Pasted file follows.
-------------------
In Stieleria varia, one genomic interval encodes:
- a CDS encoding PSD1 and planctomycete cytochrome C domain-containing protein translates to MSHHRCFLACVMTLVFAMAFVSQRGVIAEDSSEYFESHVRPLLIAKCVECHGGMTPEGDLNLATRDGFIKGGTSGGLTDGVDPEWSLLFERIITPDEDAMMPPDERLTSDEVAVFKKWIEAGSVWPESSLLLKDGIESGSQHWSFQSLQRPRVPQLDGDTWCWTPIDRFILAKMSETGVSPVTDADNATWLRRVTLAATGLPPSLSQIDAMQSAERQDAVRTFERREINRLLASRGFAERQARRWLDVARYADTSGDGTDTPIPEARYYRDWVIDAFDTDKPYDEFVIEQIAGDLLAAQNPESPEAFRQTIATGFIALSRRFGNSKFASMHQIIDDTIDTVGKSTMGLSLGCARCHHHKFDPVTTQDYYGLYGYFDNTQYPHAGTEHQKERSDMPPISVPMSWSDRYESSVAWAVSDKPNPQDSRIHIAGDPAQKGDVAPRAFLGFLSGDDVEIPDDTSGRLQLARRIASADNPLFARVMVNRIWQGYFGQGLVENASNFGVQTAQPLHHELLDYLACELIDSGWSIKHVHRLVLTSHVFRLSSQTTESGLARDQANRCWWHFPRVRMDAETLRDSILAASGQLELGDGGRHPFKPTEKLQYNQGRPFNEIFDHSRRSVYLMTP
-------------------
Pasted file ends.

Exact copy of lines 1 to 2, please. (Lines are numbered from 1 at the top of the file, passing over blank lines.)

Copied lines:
In Stieleria varia, one genomic interval encodes:
- a CDS encoding PSD1 and planctomycete cytochrome C domain-containing protein translates to MSHHRCFLACVMTLVFAMAFVSQRGVIAEDSSEYFESHVRPLLIAKCVECHGGMTPEGDLNLATRDGFIKGGTSGGLTDGVDPEWSLLFERIITPDEDAMMPPDERLTSDEVAVFKKWIEAGSVWPESSLLLKDGIESGSQHWSFQSLQRPRVPQLDGDTWCWTPIDRFILAKMSETGVSPVTDADNATWLRRVTLAATGLPPSLSQIDAMQSAERQDAVRTFERREINRLLASRGFAERQARRWLDVARYADTSGDGTDTPIPEARYYRDWVIDAFDTDKPYDEFVIEQIAGDLLAAQNPESPEAFRQTIATGFIALSRRFGNSKFASMHQIIDDTIDTVGKSTMGLSLGCARCHHHKFDPVTTQDYYGLYGYFDNTQYPHAGTEHQKERSDMPPISVPMSWSDRYESSVAWAVSDKPNPQDSRIHIAGDPAQKGDVAPRAFLGFLSGDDVEIPDDTSGRLQLARRIASADNPLFARVMVNRIWQGYFGQGLVENASNFGVQTAQPLHHELLDYLACELIDSGWSIKHVHRLVLTSHVFRLSSQTTESGLARDQANRCWWHFPRVRMDAETLRDSILAASGQLELGDGGRHPFKPTEKLQYNQGRPFNEIFDHSRRSVYLMTP